[When someone does wrong] Say to yourself each time, “they did what they believed was right.”
When you’ve made a mistake in your life — particularly in your relationships — did you think to yourself, “I’m ready to hurt this person” or “Boy, I can’t wait to mess this all up”?
Of course not. And just like you, other people don’t screw up intentionally. People generally want to do good. And by remembering this, you can keep a calm head and rational mind even when it seems everyone is conspiring against you.
Create a mantra along the lines of “they are doing the best they can” or “they did what they believed was right,” and repeat it in your mind when you feel mistreated. Try to give the other person the benefit of the doubt, and see how it affects your state of mind and your relationships.
7. Pause After All Criticism
Receiving criticism is a situation where emotions run hot. Whether it’s your boss suggesting a way you can improve your work or a stinging comment, most of us could stand to handle criticism more rationally and less emotionally.
Too often, we perceive criticism as a judgment that we are unworthy in some way — rather than a rational opportunity to do better.
So, in these situations, it can be very helpful to simply pause before responding. Asking yourself a level-headed, “Is this true?” is another useful strategy.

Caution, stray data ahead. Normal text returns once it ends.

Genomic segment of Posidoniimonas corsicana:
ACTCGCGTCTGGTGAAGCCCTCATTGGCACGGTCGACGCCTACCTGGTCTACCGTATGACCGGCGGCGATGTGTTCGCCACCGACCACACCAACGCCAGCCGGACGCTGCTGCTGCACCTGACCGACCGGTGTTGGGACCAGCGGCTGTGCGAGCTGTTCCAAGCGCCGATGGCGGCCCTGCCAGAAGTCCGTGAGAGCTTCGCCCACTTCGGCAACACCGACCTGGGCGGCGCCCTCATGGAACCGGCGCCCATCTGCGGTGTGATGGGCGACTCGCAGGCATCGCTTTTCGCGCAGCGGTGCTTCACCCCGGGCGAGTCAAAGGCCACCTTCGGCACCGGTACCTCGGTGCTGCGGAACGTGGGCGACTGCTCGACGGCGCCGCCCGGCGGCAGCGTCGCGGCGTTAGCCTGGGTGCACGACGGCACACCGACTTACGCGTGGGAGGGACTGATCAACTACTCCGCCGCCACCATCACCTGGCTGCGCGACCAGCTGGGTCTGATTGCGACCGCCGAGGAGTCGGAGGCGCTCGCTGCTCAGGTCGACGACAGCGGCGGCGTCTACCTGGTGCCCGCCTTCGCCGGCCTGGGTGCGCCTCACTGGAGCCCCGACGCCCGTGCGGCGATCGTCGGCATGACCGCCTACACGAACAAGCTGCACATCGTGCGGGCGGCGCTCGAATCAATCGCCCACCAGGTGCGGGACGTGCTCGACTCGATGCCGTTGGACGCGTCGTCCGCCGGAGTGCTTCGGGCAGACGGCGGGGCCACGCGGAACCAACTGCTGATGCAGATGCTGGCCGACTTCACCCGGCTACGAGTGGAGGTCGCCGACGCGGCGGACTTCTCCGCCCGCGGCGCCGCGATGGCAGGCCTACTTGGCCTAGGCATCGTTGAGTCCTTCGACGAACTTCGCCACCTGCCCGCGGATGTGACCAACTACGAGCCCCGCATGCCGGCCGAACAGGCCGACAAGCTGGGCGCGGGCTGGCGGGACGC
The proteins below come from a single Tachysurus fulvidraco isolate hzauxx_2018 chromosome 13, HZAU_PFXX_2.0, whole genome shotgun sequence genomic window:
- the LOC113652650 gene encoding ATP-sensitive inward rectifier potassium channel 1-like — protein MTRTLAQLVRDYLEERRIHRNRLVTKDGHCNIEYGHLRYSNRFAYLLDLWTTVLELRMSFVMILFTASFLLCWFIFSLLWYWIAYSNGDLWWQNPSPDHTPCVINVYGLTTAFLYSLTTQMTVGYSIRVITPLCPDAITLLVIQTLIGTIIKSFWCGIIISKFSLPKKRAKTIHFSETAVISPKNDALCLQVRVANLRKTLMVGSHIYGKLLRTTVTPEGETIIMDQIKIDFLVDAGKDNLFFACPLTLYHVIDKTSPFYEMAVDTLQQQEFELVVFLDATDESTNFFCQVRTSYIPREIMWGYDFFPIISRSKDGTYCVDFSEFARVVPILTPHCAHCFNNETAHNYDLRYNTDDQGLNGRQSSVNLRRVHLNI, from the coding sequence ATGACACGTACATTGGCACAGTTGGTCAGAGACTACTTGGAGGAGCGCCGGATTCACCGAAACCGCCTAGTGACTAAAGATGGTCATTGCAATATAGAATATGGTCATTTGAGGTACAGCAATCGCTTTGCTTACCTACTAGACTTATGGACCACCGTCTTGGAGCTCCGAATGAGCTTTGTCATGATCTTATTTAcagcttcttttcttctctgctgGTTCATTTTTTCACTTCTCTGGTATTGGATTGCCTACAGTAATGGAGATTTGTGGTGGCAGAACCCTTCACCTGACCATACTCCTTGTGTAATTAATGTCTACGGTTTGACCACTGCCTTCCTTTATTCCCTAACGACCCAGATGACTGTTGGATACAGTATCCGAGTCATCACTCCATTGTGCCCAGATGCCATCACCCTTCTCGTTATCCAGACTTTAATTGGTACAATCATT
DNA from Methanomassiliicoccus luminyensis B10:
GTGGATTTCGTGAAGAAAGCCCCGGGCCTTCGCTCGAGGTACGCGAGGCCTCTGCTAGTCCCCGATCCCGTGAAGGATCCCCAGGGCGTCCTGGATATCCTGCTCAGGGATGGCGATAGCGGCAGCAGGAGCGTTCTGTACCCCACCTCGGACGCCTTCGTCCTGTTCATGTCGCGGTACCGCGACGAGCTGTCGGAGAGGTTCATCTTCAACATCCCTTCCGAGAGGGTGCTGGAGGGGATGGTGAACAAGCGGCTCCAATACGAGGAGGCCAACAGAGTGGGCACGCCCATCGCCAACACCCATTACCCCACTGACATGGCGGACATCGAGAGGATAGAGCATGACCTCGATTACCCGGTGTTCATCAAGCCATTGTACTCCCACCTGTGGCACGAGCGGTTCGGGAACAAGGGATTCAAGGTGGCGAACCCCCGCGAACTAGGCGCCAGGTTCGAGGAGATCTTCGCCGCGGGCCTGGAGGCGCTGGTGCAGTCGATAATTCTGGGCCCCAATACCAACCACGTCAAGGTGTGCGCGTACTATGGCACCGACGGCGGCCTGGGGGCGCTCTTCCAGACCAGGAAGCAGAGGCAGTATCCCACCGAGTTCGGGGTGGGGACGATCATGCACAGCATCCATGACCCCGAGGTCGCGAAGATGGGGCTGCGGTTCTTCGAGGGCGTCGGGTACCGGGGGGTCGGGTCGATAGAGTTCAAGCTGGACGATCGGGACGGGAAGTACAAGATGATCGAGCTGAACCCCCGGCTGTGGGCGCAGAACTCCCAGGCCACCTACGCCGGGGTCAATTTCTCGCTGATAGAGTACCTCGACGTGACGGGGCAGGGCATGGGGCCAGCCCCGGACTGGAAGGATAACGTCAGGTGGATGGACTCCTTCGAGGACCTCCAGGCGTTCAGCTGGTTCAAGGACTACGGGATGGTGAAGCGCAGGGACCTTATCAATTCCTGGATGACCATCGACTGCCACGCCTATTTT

Remind yourself that you’re capable of being a rational person. Rationally, you’re not perfect, but you want to improve, and the feedback you’re getting is a source of information that could prove useful.
When seen from this light, the sting of criticism can be reduced. You can start to take other important factors into consideration. Do you respect the source of the criticism? Do you agree with it? If not, perhaps you can shrug it off.
If the criticism is delivered in person, sometimes you can have a prepared response that gives you an automatic pause. “Thank you for telling me this. I will think about it and get back to you promptly.”
Once you’ve created a pause for yourself, go through a checklist of questions. Does the criticism contain something you can use to improve? Or should you let it go? If the person giving you the criticism is wrong, refer back to the earlier exercise and remind yourself that what they are telling you reflects that they are themselves doing the best they can.
These exercises should fit into a bigger strategy. As much as possible, you want to design your life so that success is easy. But that never works all of the time, because life is always going to surprise you with hard challenges. So be ready to work both ways — taking shortcuts when you can, and gritting your way through obstacles when you can’t.